Government should listen to its advisers on drugs policy

There is an interesting story in today's Independent, flagged in Left Foot Forward's Politics Summary, which reports that a group of government-appointed drug experts are to call for a nationwide network of "shooting galleries" to provide injectable heroin for drug addicts following successful trials. The current Government is on record many times insisting that their policies will be based as far as possible on evidence. In the area of drugs policy, however, there have been two recent occasions when the government has gone against their own advisory body.

There is an interesting story in today’s Independent, flagged in Left Foot Forward’s Politics Summary, which reports that a group of government-appointed drug experts are to call for a nationwide network of “shooting galleries” to provide injectable heroin for drug addicts following successful trials. Here are a couple of snippets:

“The trial started three years ago and yielded benefits within months. Early results showed crimes committed by the addicts dropped from about 40 to six a month, after six months of treatment. A third of the addicts stopped using street heroin and the number of occasions when the rest “scored” dropped from every day to four to five times a month.

“The programme was modelled on one in Switzerland where introduction of injecting-clinics “medicalised” heroin use, removing its glamour and transforming it from an act of rebellion to an illness requiring treatment. Last year, Swiss voters backed the scheme in a referendum, proving it could be a vote-winner. Similar clinics have also been established in France, Germany and Canada …

“Professor John Strang, head of the National Addiction Centre said “It is ‘intensive care’ for drug addicts, more expensive than standard treatment but a third of the cost of sending them to prison at ¬£44,000 a year. And they become re-addicted on release. We are dealing with a profound drug hunger and trying to medicalise it to break the link with street heroin use and crime.”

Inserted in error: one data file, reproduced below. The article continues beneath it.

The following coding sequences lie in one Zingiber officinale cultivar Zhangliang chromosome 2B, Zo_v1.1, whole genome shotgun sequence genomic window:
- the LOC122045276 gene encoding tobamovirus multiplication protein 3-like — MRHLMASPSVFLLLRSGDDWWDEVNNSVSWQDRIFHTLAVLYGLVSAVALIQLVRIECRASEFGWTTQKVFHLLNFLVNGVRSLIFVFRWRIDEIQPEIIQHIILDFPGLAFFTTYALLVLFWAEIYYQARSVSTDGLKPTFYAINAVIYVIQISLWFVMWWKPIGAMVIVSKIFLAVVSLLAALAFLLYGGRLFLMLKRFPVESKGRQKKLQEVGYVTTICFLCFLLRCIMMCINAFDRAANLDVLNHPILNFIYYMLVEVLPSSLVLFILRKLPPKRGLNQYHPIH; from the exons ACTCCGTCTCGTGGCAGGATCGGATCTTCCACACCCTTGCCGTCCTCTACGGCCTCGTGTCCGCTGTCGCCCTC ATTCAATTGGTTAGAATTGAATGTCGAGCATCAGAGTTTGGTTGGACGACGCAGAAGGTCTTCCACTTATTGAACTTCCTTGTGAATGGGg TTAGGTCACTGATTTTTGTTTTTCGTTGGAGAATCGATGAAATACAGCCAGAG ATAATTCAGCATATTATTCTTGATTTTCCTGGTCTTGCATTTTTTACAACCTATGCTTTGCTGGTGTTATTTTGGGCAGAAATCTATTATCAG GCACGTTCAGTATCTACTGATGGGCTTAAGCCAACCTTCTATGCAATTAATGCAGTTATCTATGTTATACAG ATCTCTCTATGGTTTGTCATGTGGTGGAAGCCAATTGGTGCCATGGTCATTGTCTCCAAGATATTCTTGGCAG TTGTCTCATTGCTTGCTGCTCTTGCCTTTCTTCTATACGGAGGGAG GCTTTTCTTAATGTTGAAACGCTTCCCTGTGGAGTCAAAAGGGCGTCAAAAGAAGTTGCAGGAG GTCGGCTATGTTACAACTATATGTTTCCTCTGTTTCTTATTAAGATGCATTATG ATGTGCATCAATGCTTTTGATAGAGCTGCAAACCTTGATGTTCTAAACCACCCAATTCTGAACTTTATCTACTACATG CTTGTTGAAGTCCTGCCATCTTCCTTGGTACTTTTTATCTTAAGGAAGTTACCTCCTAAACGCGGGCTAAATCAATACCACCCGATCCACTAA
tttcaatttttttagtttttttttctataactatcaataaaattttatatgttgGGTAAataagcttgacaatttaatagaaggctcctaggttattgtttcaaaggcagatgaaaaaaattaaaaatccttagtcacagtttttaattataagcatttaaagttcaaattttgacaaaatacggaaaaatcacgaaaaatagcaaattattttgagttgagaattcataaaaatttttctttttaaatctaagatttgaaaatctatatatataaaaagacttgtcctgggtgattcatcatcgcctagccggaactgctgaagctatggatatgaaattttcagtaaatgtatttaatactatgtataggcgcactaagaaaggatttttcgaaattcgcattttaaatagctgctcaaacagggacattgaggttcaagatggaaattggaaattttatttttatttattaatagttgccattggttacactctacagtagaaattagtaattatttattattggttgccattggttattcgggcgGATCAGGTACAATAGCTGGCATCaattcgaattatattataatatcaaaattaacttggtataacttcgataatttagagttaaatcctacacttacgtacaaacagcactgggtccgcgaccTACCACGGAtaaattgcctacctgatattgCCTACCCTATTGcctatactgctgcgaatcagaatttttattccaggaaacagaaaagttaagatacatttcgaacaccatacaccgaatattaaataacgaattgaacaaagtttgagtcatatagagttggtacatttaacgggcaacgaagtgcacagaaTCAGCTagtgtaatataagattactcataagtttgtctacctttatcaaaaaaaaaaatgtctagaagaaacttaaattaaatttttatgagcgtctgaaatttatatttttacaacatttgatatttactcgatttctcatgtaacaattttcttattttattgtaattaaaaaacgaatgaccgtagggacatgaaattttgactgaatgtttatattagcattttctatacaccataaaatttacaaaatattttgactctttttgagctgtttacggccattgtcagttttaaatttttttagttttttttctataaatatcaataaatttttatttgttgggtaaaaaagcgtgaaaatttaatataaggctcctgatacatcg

The current Government is on record many times insisting that their policies will be based as far as possible on evidence. In the area of drugs policy, however, there have been two recent occasions when the government has gone against their own advisory body, the Advisory Council on the Misuse of Drugs (ACMD). The first was back in January 2009 when the Government reclassified cannabis as a “Class B” drug (from “Class C”) in contravention of advice from the ACMD. Not long after, the ACMD released a report recommending that ecstacy be moved out of the most dangerous “Class A” category and the Government ignored this advice too.

There is now movement on an international level towards a more progressive approach to drugs policy. As well as the countries cited in the snippet above who use “shooting galleries,” Portugal decriminalised all drugs eight years ago and the effect has been positive. Mexico and Colombia have also both recently started to make moves in this direction.

This latest report is an opportunity for the Government to reconsider their approach to drugs policy. If their own experts are telling them that there is strong evidence that “shooting galleries” will reduce harm, crime, and costs then this should not just be dismissed.

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